It's a good thing that we discuss Ireland's relationship with alcohol, and as is often the case, sport and the GAA give us the vocabulary to do so.
Joe Canning, as per, gave a deeply intelligent response to the drinking culture in the GAA: namely long, harshly monitored periods of abstinence followed by wild days-long indulgence before the next ban.
The culture in the GAA is for lads to go on the piss for a day or two after a big game. And that's totally wrong for your body and for your mind. They end up sick for nearly a week afterwards because they feel they have to go ballistic.
I'm not for a second recommending a drink culture, but the balance is so wrong. You're always kind of on edge now when you're out. You're almost paranoid. And that's wrong too.
Attitudes to drinking in the GAA vaulted back into the headlines this week courtesy of Kieran Bergin's (admittedly January) agenda-setting interview with Karl O'Kane of the Irish Daily Star.
Bergin lamented blanket bans in the GAA, as it bred distrust, suspicion and ultimately infantalisation.
I don’t know, are they trying to cod you, or is there a lack of trust between ‘em. You are treated like a complete child.
Lads at training would ask, ‘what did you do last night?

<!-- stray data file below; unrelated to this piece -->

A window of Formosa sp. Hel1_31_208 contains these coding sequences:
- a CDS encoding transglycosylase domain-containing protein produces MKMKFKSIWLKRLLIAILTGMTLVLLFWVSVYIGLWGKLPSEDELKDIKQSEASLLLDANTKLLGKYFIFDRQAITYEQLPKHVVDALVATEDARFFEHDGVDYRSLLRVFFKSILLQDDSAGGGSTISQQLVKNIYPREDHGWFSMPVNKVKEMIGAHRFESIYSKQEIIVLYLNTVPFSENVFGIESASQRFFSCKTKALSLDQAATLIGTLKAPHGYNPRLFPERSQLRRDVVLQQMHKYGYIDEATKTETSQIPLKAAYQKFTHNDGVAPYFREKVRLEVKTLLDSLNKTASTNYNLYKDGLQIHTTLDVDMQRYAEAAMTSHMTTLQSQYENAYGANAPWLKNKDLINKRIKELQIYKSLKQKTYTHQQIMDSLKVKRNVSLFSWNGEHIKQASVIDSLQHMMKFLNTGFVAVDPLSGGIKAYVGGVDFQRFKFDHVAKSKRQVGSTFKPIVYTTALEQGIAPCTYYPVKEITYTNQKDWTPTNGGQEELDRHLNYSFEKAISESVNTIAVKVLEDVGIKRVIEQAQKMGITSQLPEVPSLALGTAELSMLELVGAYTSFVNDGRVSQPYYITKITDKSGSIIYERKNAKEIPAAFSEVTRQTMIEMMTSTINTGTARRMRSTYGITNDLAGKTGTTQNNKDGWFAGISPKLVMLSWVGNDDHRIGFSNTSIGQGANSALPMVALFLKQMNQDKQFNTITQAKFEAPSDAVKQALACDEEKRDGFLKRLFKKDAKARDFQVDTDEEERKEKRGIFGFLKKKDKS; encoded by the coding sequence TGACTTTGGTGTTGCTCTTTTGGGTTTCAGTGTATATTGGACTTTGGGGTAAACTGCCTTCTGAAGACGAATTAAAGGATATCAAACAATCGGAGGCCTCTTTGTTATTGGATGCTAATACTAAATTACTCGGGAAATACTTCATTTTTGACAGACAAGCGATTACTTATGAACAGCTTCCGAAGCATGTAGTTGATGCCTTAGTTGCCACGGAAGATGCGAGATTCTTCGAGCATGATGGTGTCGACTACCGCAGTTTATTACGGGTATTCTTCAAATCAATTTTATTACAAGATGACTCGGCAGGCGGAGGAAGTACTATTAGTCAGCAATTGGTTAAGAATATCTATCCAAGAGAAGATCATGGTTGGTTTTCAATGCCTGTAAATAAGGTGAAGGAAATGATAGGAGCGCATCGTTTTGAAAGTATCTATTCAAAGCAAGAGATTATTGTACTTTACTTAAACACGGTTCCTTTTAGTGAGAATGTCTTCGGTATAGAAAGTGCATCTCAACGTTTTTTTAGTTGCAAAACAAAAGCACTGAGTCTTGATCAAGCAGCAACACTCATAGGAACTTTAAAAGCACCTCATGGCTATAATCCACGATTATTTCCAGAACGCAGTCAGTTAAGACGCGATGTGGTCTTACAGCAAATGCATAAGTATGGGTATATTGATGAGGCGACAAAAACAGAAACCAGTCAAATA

I’d have no problem saying, ‘I sat down at home there and I had three cans of Heineken.’ The young lads are like, ‘oh, you can’t do that.
I’m like, ‘of course you can do that. Three beers sitting down relaxing, watching TV, that’s not going to kill you.
It’s this mentality that’s across the board. No drinking. And it was even said at our club meeting the other night, four or five weeks out from championship, there should be no drinking.
The topic was up for discussion on 2FM's Game On last night, with Kilkenny legend and former under-21 manager Eddie Brennan on the other end of the line to dispense some words of wisdom.
The fun possibly has gone out of the game.
Okay, I'm speaking as somebody who enjoyed a lot of success with Kilkenny. We had the goal most years of winning an All-Ireland. We had a nice balance that offset the ratio of training to playing matches.
There is a regime out there now which sometimes I feel is over the top and more and more lads are asking 'What's in it for me?'
But if you are willing to make sacrifices, to do all that training and feel there is a definite goal to aim at, no matter where you are in the pecking order, then it's easier to put in that hard slog.
If you turn around and tell adults that you can't drink for six months, then you have a problem.
Drinking bans are generally more an issue among panels who cannot discipline themselves with the tunnel vision of pursuit of the ultimate prize. Mickey Harte, for example, did not have to impose blanket bans at Tyrone at their peak as players knew that excessive boozing would leave them lagging behind at training, and potentially miss out on September appearances in Croke Park. Diarmuid Connolly hinted at something similar during his recent interview with Hill 16 Army.
But for the bulk of GAA players across the country, something is going to have to give in terms of what is being asked of them, both time and lifestyle-wise.